No matter how hard we try to integrate all empirical data into one coherent, knowable, classifiable system, we still come up against the limit of our consciousness, the limit of what we can know and understand about the lot that has been given us. Odradek stands at that very edge of knowability—he really is the doorkeeper (by no coincidence frequenting “entrance halls”), silently holding a “keep out” sign, and yet stirring the imagination, and whetting man’s appetite for the forbidden by his very appearance.
It is not of a forgotten God that Odradek reminds us, but of the cold and brutal void that our notion of God masks. The text seems to rally behind this interpretation. The word Odradek is beyond language symbols, although it appears to have its origins in known human languages, tempting the story’s etymologists, yet yielding no answers. For the reader, however, ignoring Kafka’s advice to give up on the meaning of the word yields a further clue: “Odradek” is, in fact, slightly intelligible from the Slavonic point of view, where there exists an antiquated verb, “odradeti,” which means “to counsel against”. Odradek, then, is the little naysayer, the silent dissuader. And specifically, he seems to advise against interpretation itself, against attempts at meaning-making. His presence is a cold announcement of existential fact: “I mean nothing, but here I am.” (Let’s all repeat that to ourselves every morning!) And Odradek’s physical description, like his name, at first appears to belong to a familiar human world. But the description is a riddle: just as the word can never be fully understood, so too Odradek can never be visualized. The meticulous realism is sarcastic and cruel, because the vivid details do not add up to a complete composite sketch. Again, we come up against the empirical limits of our powers of comprehension. His resemblance to meaningful things is arbitrary: he is not a derivative of our conscious world, but a coincidentally similar, yet wholly unrelated occurrence.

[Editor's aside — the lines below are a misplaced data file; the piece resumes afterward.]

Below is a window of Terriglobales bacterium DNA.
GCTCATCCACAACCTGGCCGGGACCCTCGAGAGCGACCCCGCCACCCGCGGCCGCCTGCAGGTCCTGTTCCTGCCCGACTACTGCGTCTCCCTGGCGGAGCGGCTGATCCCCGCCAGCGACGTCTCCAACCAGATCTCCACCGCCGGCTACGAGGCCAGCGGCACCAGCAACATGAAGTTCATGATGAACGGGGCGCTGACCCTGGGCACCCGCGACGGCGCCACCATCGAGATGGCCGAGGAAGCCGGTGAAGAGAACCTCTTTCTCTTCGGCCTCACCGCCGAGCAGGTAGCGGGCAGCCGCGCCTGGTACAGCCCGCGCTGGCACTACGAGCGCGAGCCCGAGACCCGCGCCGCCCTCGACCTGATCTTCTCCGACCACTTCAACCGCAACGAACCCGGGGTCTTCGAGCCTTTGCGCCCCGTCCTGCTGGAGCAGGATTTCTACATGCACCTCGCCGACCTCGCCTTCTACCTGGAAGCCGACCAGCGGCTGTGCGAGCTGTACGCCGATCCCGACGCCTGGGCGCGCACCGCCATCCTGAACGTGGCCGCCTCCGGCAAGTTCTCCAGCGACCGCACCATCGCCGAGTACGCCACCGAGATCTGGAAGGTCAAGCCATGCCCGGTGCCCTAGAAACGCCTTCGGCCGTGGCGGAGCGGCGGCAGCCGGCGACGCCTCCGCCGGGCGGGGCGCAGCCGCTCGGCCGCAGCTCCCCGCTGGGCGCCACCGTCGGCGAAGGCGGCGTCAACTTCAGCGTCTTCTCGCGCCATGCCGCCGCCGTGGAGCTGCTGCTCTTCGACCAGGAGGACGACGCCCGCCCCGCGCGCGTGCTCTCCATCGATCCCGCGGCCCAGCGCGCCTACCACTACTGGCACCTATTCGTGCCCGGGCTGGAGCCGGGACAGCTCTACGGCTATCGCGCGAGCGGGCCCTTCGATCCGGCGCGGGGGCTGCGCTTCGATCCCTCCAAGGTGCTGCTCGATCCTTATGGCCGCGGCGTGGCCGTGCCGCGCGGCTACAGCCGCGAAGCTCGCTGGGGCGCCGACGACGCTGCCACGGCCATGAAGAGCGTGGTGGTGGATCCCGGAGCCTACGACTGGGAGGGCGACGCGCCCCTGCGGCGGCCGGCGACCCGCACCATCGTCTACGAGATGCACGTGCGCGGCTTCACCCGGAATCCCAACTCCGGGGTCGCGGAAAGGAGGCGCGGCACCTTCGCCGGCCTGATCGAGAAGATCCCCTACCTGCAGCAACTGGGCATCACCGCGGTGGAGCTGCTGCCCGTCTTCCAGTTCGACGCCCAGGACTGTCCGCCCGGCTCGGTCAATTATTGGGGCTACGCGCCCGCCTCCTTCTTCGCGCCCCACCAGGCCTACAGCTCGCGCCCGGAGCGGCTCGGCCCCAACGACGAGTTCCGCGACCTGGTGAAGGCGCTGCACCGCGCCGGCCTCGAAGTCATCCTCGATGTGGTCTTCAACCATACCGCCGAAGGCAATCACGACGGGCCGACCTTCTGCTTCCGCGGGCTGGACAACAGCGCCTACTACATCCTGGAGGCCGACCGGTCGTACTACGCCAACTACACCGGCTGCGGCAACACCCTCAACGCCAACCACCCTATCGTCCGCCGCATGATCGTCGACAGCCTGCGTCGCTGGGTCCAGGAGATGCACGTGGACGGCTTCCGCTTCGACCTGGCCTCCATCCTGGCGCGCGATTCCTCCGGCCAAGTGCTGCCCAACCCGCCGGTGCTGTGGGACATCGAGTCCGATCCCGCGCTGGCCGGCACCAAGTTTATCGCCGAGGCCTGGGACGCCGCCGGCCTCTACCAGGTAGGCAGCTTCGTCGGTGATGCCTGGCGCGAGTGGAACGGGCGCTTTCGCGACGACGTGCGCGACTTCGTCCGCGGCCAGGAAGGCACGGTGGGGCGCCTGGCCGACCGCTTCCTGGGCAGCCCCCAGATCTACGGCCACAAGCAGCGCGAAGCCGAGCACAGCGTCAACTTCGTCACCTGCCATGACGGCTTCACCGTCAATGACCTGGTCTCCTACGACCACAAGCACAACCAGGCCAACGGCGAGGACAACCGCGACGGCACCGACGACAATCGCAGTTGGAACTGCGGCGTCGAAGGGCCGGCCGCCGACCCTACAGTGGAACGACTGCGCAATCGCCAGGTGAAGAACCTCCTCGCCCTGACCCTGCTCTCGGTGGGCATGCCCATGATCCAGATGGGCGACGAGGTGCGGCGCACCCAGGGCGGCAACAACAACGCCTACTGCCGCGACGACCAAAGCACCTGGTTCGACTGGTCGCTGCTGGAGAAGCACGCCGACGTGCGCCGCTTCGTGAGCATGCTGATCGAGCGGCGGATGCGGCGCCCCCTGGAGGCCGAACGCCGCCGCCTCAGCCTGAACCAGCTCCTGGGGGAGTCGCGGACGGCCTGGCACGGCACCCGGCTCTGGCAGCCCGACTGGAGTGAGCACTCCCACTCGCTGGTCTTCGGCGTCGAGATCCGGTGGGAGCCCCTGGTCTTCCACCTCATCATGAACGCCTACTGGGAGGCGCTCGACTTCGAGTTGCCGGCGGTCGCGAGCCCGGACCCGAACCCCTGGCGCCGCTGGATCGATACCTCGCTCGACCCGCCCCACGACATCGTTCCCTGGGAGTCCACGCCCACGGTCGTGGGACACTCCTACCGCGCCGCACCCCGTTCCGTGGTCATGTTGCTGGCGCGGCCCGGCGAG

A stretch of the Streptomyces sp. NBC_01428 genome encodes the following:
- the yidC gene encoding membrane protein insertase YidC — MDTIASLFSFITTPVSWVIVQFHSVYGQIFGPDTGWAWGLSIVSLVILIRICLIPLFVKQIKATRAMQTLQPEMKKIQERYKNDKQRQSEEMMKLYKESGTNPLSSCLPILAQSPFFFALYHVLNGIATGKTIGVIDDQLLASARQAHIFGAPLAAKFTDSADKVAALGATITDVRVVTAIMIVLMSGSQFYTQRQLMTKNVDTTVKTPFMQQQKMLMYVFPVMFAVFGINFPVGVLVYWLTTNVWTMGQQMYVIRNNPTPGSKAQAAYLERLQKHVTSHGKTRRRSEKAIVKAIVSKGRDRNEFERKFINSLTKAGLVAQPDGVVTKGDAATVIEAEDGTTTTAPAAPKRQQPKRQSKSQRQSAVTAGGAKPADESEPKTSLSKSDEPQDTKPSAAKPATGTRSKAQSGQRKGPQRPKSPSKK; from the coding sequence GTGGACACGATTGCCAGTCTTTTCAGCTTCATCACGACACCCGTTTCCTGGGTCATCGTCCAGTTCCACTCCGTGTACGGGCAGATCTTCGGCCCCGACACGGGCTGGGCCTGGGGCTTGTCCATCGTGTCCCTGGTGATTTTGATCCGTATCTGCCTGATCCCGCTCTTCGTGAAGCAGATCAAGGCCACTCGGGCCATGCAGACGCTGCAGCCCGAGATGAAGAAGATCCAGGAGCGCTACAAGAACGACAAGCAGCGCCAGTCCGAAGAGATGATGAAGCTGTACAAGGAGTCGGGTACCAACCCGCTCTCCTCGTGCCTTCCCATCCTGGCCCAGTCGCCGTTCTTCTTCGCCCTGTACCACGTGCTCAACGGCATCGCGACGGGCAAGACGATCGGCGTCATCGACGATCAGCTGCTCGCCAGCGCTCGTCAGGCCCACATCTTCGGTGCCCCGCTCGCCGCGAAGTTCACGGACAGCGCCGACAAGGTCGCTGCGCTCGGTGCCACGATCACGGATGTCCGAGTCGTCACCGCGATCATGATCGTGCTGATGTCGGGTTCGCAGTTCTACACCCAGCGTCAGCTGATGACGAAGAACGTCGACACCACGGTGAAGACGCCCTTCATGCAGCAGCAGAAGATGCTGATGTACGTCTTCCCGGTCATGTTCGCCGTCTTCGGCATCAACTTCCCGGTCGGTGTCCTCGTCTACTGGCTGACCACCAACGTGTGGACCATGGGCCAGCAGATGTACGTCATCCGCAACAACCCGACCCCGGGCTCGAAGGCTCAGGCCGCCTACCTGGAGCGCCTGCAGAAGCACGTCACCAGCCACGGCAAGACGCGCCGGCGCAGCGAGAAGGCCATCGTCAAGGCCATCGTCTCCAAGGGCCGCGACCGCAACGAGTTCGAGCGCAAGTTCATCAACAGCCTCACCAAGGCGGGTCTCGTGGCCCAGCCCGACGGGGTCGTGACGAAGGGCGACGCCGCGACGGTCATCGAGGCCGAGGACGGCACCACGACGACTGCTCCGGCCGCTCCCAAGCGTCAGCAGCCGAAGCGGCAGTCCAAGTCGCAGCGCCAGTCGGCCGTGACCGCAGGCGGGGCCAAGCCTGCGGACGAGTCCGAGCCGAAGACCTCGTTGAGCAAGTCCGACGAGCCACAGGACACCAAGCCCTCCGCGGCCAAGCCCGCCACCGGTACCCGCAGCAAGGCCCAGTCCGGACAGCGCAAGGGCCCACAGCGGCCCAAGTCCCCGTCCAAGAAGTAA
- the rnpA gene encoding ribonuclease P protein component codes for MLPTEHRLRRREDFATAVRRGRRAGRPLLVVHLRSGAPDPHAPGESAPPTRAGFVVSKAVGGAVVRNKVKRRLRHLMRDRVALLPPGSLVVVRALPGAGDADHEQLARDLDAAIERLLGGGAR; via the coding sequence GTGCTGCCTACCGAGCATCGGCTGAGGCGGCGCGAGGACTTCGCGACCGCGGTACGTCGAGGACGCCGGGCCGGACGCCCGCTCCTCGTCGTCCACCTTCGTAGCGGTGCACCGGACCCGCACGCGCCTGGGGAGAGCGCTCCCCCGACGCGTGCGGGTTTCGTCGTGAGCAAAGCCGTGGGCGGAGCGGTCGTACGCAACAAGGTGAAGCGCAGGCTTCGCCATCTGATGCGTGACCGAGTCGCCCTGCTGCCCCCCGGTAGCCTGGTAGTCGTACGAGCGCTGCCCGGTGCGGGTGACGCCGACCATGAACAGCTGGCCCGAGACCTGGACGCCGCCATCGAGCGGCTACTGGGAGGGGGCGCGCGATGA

No wonder he is such a worry to the family man, who is trying earnestly to “keep house,” or to retain a handle on this earthly existence. Odradek is deathless, and as such, is in some way off-limits for those who die. But the intermediate sphere Odradek occupies—that between thing and conscious being—seems to offer a strange possibility of freedom that the family man himself cannot have. Odradek cannot be caught, he is nimble, and has no fixed abode—he cannot be constrained by any classifying system of thought. But this freedom is only possible through the surrender of life, of breathing, and of every volitional intention that has a definite goal. To be free, one cannot have an “aim in life”. Odradek, this “real” being that leaps about freely and immortally is made up of elements of ordinary everyday things and human languages. These elements have the character of remnants, and yet the whole shows no signs of ever being anything more complete than what it is now. What does this mean? When people and things are no longer governed by goals and purposeful volitional impulses, when they are rejected as useless junk, swept aside like fallen leaves, it is then that they become free, whole, “saved”. Old age and childhood here merge, since both are “useless,” and thus outside the clutches of existence.
The act of trying to interpret Odradek’s story is that of trying to solve a riddle, of the form “what is wooden and star-shaped and has no fixed abode, etc.” Just like visualizing Odradek requires attempting to coalesce a number of contradictory details into one composite figure, so too interpreting the story requires attempting to coalesce a number of enigmatic sentences into one composite meaning for the story, or meaning for Odradek. The story of Odradek, like the figure itself, is a paradox: to realize that Odradek stands as an antithesis to meaning/interpretation is to have already infused him with meaning, to have interpreted him. Once this final interpretation is apparent, the text should just combust in your hands. But it doesn’t, and the discourse continues. Just like once we face the void at the center of consciousness, once the family man discovers an Odradek in his house, there are only two options: immediate suicide, or continuing along as best we can, given the circumstances. For some reason, most of us choose the latter.
[i] Kafka, Franz (1971). The Complete Stories. Schocken Books: New York.
Anya Meksin is a recent graduate of Yale University, where she studied literature, film, and art. She currently lives in Chicago, Illinois, and works in video and photography. Her recent video, "The Argument," is available for viewing athttp://www.meksin.com/projects.html
Revision: 2011/01/08 - 00:18 - © Mauro Nervi